2 Reasons Your Electric Water Heater Started Putting Out Rusty Water

Turning on the hot water and having rusty water come streaming out can look like a scene from a horror movie. But the real scare is the potential plumbing failures and flooding that can happen if you leave the problem undiagnosed. Does the rust water only come out when you turn the hot water handle? The problem is likely inside your home's hot water heater. 

There are a couple of potential reasons that a hot water heater can send rusty water out to your faucets. You can undergo the fixes yourself with a bit of time and effort or you can call in a plumbing and heating repair technician to do the job.

Tank Needs Flushed

Water heaters need to be flushed once or twice a year to prevent sediment buildup in the bottom of the tank, which can start to corrode the tank. Flushing simply requires that you empty the tank out and refill the tank with fresh water.

Make sure you turn off both the electrical supply to the tank and the tank's cold water supply valve before you begin the flushing. Don't know where the cold water supply valve is located? Look at your owner's manual for assistance. While you are in the manual, also locate the drain valve, which comes next.

Hook one end of the hose up to the drain valve and place the other end into the drainpipe in your basement or out a window. Make sure the water going out the window isn't flooding the area around your home's foundation or you could end up with water damage. Note that the water is also going to be quite hot so you don't want to aim it where anyone or anything could be in danger of being splashed.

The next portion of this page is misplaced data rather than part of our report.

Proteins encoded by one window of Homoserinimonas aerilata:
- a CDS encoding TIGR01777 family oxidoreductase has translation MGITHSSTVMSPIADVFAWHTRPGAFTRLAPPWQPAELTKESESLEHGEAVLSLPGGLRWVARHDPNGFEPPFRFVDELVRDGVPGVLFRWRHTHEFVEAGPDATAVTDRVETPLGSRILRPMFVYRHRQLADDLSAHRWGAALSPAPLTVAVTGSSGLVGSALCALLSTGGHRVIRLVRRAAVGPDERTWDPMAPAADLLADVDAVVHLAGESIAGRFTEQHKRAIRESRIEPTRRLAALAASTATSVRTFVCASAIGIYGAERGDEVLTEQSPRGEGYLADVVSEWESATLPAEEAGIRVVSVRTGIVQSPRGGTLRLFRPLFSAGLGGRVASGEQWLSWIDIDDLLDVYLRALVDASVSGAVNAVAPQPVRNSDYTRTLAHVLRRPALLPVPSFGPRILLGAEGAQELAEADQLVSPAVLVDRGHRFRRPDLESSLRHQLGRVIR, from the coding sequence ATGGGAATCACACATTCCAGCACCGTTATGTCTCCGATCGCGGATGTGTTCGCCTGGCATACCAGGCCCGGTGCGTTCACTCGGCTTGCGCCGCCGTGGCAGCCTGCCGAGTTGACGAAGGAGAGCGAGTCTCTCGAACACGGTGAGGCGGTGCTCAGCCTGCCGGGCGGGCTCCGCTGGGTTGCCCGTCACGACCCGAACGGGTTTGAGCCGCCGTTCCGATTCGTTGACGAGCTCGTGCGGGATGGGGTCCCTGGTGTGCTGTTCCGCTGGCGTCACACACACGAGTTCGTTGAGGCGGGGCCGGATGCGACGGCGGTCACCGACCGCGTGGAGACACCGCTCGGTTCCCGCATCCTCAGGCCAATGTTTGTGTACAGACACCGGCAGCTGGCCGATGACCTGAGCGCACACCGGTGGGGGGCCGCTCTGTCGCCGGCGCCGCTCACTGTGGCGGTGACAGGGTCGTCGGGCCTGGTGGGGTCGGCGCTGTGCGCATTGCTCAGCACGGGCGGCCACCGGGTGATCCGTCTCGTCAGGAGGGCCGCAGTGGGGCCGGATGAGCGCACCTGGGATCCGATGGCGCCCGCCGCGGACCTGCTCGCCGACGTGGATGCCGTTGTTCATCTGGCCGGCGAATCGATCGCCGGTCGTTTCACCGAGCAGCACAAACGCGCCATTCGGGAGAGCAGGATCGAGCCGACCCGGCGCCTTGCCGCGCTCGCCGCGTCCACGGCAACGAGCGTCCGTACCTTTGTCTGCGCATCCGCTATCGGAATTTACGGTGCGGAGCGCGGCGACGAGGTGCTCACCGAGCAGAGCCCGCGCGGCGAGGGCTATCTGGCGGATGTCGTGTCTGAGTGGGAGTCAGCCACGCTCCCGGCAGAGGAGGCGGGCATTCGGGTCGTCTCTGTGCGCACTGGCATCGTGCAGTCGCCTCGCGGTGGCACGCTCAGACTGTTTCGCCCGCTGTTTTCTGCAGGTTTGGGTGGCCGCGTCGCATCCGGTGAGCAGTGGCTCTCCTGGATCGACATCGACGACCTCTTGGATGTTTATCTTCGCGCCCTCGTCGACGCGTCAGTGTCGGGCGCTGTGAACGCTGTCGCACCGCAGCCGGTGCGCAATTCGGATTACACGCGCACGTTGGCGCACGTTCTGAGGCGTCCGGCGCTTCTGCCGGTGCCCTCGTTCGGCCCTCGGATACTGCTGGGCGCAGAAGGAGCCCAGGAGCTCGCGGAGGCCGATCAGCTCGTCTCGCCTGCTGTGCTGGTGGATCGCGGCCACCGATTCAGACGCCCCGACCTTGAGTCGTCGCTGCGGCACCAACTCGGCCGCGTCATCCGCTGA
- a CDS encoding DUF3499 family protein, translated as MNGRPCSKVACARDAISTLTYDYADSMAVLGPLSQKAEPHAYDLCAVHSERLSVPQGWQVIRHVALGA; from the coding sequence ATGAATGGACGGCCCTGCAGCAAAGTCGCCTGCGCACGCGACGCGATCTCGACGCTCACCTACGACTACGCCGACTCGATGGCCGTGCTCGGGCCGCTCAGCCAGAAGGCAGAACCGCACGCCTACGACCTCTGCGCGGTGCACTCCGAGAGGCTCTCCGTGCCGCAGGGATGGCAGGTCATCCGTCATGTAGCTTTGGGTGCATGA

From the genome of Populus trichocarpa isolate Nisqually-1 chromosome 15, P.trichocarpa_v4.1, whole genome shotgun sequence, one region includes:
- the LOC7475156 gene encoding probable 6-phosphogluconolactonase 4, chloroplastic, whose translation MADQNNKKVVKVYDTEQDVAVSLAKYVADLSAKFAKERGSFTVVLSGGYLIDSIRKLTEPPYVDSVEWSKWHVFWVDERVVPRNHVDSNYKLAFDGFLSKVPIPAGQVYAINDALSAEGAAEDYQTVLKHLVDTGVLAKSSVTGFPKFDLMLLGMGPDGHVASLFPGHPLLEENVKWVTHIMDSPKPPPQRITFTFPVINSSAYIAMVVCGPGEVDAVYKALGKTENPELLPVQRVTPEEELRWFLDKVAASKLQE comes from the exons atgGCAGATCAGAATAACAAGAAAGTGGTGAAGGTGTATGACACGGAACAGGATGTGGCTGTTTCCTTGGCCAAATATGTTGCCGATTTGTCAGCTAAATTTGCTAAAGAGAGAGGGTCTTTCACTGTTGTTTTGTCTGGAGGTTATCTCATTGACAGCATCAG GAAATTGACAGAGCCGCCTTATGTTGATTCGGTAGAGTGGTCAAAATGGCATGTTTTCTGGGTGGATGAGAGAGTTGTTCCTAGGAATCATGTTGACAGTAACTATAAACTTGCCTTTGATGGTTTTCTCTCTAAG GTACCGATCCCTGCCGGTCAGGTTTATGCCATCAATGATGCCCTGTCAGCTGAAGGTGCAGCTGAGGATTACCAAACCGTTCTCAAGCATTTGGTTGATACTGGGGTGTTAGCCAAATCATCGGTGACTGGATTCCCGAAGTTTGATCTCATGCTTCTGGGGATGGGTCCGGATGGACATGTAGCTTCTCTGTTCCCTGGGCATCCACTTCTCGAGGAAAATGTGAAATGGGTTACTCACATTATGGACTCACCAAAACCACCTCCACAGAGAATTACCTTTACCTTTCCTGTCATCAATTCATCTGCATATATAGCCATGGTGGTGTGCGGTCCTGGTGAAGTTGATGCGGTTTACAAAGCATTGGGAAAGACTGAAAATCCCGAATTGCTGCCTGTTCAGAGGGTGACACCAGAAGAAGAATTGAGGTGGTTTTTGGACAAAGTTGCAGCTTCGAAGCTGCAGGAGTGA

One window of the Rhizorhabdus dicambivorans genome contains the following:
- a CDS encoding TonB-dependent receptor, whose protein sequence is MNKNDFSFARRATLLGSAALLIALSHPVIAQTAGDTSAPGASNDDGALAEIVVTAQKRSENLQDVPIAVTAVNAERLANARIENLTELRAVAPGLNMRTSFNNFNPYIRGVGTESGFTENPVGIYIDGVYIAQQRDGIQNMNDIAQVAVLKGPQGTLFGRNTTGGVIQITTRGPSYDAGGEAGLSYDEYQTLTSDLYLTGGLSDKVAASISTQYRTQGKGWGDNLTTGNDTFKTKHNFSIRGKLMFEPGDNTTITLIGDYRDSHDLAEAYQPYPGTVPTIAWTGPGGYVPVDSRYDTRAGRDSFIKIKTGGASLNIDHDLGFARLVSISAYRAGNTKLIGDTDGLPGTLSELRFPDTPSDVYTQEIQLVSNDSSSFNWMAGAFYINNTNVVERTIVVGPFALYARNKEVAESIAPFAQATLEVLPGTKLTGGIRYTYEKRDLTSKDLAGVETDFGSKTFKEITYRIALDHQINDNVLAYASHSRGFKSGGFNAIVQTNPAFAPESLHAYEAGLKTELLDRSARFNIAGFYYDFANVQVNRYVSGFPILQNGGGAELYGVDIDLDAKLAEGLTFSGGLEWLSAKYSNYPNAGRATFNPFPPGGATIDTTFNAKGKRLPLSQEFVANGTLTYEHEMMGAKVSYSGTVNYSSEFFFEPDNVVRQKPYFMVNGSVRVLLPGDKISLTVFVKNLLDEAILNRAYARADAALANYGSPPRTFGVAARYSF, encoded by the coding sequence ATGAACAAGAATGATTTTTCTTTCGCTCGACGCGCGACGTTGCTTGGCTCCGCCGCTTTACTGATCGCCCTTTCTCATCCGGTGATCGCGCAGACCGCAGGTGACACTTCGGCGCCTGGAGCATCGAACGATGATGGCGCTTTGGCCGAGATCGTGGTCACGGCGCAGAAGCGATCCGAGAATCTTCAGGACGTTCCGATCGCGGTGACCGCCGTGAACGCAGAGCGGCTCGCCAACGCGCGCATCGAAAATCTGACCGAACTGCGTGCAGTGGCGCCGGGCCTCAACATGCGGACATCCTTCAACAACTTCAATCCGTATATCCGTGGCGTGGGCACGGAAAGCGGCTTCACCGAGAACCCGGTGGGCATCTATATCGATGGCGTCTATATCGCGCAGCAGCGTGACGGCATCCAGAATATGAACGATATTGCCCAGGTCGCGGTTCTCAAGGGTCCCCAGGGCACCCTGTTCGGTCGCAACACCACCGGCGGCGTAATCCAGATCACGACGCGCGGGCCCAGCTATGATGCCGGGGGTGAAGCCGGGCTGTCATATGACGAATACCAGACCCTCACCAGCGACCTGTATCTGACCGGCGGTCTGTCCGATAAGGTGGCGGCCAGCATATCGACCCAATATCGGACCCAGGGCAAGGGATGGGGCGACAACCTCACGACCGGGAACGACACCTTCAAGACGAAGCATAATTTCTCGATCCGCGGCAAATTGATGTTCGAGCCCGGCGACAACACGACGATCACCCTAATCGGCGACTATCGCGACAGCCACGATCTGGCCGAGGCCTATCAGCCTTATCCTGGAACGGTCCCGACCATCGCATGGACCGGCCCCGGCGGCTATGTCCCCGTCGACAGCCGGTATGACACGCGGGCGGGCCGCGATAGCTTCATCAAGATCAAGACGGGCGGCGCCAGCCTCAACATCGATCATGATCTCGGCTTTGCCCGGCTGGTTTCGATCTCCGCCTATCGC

Place a large bucket under the pressure release valve and open the valve. Wait for all of the water to drain out from that route before opening the drain valve. Now wait until water stops running out of the hose, which signals that the tank is completely emptied.

Turn off the drain valve and pressure release valve. Remove the hose and the bucket, disposing of the water in the bucket down the drainpipe or into your yard. Go around the house and turn on every single hot water faucet you have to minimize pressurization issues once you turn the tank back on.

Turn the cold water supply valve and electricity both back on for the unit. Wait until the hot water has started to run out of every faucet you turned on before switching the faucets back off.

Need New Anode Rod

If you are diligent about flushing your tank but are still experiencing rusty water, your tank might need a new anode rod. The anode rod is a metallic bar that hangs down in your tank's water and chemically attracts most minerals in the water that could cling to the tank and cause corrosion. Mineral buildup over time will render the anode rod less efficient before making it fail to work at all.

You can check on the anode rode by partially draining the tank -- use the flushing procedure then interrupting the draining by closing the drain valve – and then unscrewing the rod's fastener on the outside of the tank. The rod should then pull out for easy inspection.

If the rod looks dirty or damaged, take the rod to the hardware store to find a new replacement rod. If the rod looks fine and your tank was recently cleaned, call in a plumber (such as one from Bob's Plumbing & Heating) or water heater tech to diagnose the source of your rusty water.